As livestock diseases are the greatest obstacle to developing Mongolian meat exports, the government is keen on improving the legal and regulatory environment on livestock health. For instance, several provisions for preventing risks and the spread of animal infectious diseases, clarifying responsibilities of state veterinary organizations and herders, and adopting a new livestock health system which meets international standards were made in a package of laws adopted at the end of Parliament’s fall session. The laws will enter into force on June 1.
Minister of Food, Agriculture and Light Industry B.Batzorig noted that a project to renovate Biocombinat, a state-owned pharmaceutical and vaccination factory, is scheduled to be implemented with a soft loan from the Hungarian government. When the factory begins operation, it will supply a large percent of Mongolian livestock vaccination demand in accordance with the new laws enter into force.
Livestock specialists and experienced government officials in the livestock sector determined that to enhance management of pastures across the country and increase the nation’s meat exports, a significant focus on increasing the number of cattle and reducing goat and sheep population is necessary.
The government also supports international organizations promoting Mongolian meat exports, and Turkish Cooperation and Coordination Agency (TIKA) is implementing several projects to increase meat exports from Mongolia to China.
Ulaanbaatar Program Coordinator of TIKA Veysel Ciftci pointed out that TIKA’s projects for enhancing Mongolian meat exports are focusing on adopting technology and standards to prepare halal (permissible food in traditional Islamic law) meat in Mongolia; training butchers to perform halal way of slaughtering an animal; establishing a halal meat processing plant to produce meat that will be exported to China’s Xinjiang and Uyghur Autonomous Regions from Mongolia’s Govi-Altai Province; and growing fodder to improve meat quality in several areas in Mongolia.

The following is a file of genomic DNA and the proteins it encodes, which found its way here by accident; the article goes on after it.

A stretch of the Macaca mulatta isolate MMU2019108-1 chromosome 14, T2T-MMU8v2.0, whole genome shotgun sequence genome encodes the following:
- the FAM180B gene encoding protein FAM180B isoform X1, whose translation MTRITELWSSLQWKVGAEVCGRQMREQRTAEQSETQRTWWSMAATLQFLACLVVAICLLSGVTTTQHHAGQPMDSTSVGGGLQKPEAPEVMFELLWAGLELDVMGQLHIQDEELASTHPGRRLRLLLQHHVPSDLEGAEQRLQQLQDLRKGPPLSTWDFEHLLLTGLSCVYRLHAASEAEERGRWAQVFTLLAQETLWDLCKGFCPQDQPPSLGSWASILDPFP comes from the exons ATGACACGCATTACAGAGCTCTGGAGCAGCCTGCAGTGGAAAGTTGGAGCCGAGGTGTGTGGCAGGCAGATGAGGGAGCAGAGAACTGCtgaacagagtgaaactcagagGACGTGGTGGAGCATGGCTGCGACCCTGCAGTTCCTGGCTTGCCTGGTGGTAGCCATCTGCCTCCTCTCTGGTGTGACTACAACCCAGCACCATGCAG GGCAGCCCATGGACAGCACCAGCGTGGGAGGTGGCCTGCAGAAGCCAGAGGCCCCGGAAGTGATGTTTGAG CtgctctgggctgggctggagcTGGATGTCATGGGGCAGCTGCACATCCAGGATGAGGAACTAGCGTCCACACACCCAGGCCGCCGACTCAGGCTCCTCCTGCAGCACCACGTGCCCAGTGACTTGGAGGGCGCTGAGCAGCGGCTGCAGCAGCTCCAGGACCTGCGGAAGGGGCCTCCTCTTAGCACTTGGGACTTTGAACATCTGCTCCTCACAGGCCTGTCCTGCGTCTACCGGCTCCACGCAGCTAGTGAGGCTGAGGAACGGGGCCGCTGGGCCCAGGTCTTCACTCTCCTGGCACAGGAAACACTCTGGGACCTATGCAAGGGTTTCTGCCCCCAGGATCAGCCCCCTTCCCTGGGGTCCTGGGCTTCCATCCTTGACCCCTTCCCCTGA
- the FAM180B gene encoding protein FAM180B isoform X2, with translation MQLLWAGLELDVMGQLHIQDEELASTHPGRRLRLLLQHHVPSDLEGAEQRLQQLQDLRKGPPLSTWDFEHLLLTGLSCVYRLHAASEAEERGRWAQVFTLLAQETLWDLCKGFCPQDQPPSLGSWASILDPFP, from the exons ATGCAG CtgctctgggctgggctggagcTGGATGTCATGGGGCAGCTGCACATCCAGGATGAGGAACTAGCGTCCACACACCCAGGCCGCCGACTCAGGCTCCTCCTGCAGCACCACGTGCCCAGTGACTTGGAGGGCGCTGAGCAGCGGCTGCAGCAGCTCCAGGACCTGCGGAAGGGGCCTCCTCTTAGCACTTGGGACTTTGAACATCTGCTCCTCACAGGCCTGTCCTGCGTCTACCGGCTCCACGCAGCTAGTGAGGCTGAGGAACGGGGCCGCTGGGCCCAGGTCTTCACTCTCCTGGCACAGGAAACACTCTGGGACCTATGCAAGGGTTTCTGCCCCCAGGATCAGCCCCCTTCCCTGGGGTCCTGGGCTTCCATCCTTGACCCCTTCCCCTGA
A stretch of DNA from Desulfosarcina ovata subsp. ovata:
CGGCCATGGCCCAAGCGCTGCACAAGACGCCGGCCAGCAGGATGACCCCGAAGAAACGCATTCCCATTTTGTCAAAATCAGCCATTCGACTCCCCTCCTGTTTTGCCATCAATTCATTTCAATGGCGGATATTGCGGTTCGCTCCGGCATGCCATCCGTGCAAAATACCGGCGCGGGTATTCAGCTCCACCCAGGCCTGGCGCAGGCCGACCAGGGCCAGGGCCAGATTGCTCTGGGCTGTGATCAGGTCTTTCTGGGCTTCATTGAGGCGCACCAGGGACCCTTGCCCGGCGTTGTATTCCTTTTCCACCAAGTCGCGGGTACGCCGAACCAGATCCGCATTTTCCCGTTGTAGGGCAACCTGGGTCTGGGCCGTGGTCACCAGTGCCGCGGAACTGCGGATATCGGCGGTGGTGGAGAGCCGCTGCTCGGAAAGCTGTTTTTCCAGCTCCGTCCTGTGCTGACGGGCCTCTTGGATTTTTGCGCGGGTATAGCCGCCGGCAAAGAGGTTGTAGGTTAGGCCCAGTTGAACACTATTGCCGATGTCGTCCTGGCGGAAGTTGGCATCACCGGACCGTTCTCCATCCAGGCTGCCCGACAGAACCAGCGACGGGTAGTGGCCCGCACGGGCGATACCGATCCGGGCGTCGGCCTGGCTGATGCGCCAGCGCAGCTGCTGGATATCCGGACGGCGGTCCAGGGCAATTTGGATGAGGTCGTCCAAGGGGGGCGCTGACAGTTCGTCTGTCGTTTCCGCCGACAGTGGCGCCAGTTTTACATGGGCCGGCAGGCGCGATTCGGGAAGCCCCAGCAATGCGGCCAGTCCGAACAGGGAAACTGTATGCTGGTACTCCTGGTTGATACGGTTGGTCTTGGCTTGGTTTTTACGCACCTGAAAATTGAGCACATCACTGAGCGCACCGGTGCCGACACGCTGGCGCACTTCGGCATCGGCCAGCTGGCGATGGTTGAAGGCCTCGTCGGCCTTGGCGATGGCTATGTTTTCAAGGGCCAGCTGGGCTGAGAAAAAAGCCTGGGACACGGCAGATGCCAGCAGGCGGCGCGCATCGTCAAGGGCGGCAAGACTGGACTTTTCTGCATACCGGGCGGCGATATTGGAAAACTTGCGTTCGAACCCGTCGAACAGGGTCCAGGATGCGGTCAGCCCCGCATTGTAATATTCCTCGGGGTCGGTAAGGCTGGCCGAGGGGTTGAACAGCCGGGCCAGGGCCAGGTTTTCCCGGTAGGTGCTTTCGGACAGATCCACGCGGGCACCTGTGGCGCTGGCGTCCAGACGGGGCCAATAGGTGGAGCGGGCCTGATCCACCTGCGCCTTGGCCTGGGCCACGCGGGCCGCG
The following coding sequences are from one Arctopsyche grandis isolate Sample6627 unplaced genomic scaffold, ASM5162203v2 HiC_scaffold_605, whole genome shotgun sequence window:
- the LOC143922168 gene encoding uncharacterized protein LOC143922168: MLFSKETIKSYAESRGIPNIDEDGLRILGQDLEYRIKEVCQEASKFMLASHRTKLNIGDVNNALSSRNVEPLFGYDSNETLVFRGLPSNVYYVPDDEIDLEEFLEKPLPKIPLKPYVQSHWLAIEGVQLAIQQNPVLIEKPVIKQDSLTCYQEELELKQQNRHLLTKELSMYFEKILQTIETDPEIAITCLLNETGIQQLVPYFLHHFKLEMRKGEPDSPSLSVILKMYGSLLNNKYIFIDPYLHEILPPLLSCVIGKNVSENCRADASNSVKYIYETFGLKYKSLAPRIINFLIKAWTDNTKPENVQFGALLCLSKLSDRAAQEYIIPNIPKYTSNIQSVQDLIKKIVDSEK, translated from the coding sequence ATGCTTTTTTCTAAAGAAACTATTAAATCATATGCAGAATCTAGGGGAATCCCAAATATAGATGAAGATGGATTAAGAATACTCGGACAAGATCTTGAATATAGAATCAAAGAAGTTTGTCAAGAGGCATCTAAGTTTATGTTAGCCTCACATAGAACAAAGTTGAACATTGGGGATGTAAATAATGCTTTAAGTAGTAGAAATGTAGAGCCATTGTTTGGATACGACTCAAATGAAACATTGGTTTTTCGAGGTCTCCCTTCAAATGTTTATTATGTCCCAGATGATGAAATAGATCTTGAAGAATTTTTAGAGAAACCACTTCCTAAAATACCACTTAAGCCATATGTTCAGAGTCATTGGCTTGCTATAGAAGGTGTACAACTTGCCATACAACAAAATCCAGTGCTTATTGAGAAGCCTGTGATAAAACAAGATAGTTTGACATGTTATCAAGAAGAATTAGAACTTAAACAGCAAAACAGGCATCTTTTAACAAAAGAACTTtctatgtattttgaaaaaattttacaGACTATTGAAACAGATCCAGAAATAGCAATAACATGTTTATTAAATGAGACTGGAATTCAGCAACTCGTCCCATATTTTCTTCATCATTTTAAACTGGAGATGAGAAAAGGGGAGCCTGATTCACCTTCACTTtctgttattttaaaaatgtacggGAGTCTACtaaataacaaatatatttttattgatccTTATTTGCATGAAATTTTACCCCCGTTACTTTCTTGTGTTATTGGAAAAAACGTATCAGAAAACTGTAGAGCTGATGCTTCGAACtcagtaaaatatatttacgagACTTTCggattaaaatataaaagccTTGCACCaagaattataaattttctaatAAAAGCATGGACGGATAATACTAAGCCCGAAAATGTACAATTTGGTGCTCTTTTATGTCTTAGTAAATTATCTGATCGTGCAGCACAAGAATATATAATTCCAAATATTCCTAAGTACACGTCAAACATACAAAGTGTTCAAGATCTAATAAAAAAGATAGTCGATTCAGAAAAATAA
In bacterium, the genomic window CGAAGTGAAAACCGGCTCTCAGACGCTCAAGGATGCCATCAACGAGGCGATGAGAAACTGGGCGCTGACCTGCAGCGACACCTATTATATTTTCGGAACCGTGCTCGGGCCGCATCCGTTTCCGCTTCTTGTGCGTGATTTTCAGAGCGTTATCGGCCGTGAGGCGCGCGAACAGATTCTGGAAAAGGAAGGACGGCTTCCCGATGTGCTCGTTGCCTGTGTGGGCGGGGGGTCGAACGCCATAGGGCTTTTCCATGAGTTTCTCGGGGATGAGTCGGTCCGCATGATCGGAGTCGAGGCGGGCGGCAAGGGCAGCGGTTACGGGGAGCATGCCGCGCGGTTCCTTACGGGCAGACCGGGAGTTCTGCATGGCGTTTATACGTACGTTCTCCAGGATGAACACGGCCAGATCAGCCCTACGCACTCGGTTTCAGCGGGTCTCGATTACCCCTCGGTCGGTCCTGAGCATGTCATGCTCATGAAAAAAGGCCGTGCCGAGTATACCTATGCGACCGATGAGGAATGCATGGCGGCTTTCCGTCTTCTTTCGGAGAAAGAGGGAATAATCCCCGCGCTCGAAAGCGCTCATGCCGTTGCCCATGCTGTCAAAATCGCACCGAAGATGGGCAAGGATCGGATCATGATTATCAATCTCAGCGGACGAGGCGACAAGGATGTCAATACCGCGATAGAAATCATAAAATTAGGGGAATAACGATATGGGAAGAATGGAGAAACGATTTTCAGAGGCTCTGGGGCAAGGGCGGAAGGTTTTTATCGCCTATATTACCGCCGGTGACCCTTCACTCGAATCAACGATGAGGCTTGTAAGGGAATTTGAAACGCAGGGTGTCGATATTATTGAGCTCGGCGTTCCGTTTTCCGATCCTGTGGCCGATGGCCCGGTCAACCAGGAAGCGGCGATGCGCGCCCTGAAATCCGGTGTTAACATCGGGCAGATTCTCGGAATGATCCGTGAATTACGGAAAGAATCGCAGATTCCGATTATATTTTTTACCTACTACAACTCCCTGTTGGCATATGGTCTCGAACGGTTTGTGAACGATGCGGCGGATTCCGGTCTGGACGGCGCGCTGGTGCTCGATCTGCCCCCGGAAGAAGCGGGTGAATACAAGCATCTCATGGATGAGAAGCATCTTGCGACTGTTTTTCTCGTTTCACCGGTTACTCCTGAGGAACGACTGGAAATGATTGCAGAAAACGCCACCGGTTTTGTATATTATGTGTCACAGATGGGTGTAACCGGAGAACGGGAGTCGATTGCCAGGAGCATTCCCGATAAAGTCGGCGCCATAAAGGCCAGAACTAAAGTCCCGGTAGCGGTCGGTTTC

TIKA organized several training programs in cooperation with the Ministry of Food, Agriculture and Light Industry and the Mongolian Meat Association to provide butchers with halal technology and method of preparing export meat. More than 60 people attended the training and over 30 butchers acquired halal meat processing technology from the training programs. Ciftci noted that as Govi-Altai Province is the closest destination to transport goods from Mongolia to Xinjiang, TIKA established a small halal meat processing plant in Chandmani soum of Govi-Altai Province, which has the capacity to slaughter 250 sheep or goats and 50 cattle a day and meat is expected to be exported to Xinjiang from the plant this year.
As livestock that survived prolonged harsh winter conditions cannot provide adequate meat for exports, feeding livestock for meat exports during winter and spring is crucial to maintaining the regular volume of exports, which is why TIKA is implementing a project to grow fodder in some soums of Bulgan, Darkhan-Uul, Selenge and Tuv provinces and Nalaikh District.
Director of the Mongolian Meat Association B.Ochirbat stated that Mongolians don’t care enough about how their meat is prepared or slaughtered, but meat prepared without proper processing standards has negative impacts on human health. He concluded that to adopt meat processing technology that meet international standards, state organizations were given sufficient funding for food expenditures from the state budget to purchase meat produced by local meat processing plants.